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Rowland Hall welcomes the incoming Home and School Association presidents for the 2017-2018 school year. Melanie Borgenicht will lead the Lincoln Street Campus Home and School Association, while Sarah Moles and Melissa Hardy will serve as co-presidents for the McCarthey Campus. Learn more about these leaders in a Q&A.
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One day on her way to work as a clinic administrator, Marianne Jenkins was listening to an NPR story about the need for quality school teachers. "By the time I reached the clinic, I had decided to change careers," she said.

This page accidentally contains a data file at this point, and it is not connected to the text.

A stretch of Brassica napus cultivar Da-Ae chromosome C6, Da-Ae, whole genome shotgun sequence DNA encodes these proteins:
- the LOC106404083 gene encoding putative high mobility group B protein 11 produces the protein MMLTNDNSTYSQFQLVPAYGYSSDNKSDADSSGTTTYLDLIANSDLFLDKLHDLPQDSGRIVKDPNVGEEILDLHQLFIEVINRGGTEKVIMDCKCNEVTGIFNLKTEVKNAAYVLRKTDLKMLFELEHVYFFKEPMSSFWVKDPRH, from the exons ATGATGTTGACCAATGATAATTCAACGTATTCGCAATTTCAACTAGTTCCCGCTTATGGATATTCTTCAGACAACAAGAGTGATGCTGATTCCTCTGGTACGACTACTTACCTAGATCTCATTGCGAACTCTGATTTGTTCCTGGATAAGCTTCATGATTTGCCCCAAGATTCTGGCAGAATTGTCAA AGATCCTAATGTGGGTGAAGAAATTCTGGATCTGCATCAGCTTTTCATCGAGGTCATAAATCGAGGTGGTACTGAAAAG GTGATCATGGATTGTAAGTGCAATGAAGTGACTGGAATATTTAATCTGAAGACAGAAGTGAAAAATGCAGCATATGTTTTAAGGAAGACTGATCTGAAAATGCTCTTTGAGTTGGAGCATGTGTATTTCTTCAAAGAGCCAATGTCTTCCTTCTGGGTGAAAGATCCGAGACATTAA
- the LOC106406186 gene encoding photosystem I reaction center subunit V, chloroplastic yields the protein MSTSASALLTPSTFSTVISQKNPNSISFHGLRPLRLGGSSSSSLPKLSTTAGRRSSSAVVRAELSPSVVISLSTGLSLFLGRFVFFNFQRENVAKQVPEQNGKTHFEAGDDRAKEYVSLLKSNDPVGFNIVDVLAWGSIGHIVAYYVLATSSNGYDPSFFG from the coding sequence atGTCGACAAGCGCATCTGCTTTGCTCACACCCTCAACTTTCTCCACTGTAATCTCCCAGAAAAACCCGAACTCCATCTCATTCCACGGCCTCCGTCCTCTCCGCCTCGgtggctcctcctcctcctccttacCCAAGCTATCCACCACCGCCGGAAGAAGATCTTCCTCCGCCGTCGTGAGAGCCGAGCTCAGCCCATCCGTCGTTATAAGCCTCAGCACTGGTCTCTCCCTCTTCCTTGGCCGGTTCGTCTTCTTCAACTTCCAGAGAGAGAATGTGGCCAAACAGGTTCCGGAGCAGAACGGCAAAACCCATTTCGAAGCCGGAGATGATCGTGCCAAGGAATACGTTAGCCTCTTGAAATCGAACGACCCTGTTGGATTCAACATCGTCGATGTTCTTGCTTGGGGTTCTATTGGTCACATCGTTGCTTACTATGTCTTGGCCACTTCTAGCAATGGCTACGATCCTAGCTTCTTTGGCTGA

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Rowland Hall is pleased to announce that Jeremy Innis has accepted the position of interfaith chaplain. Mr. Innis has served as interim chaplain for the past two years and will continue as a spiritual leader in our community of many faiths while honoring the school's Episcopal heritage.
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This is a love story. A young bride entered the Cathedral Church of St. Mark on her wedding day. It was Monday, December 7, 1942; one year after the United States entered World War II. The young woman awaited the arrival of her fiancé who secretly went AWOL from his post in Casper, Wyoming, where he was in training to be a cadet in the Army Air Corps.
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As Rowland Hall's talented faculty and staff continues to grow, Fine Print announces the ongoing informational column, "Who's New." Each edition we introduce three new members of our community to families, friends and readers. Why keep all this to ourselves when these fascinating folks are part of your Rowland Hall family too!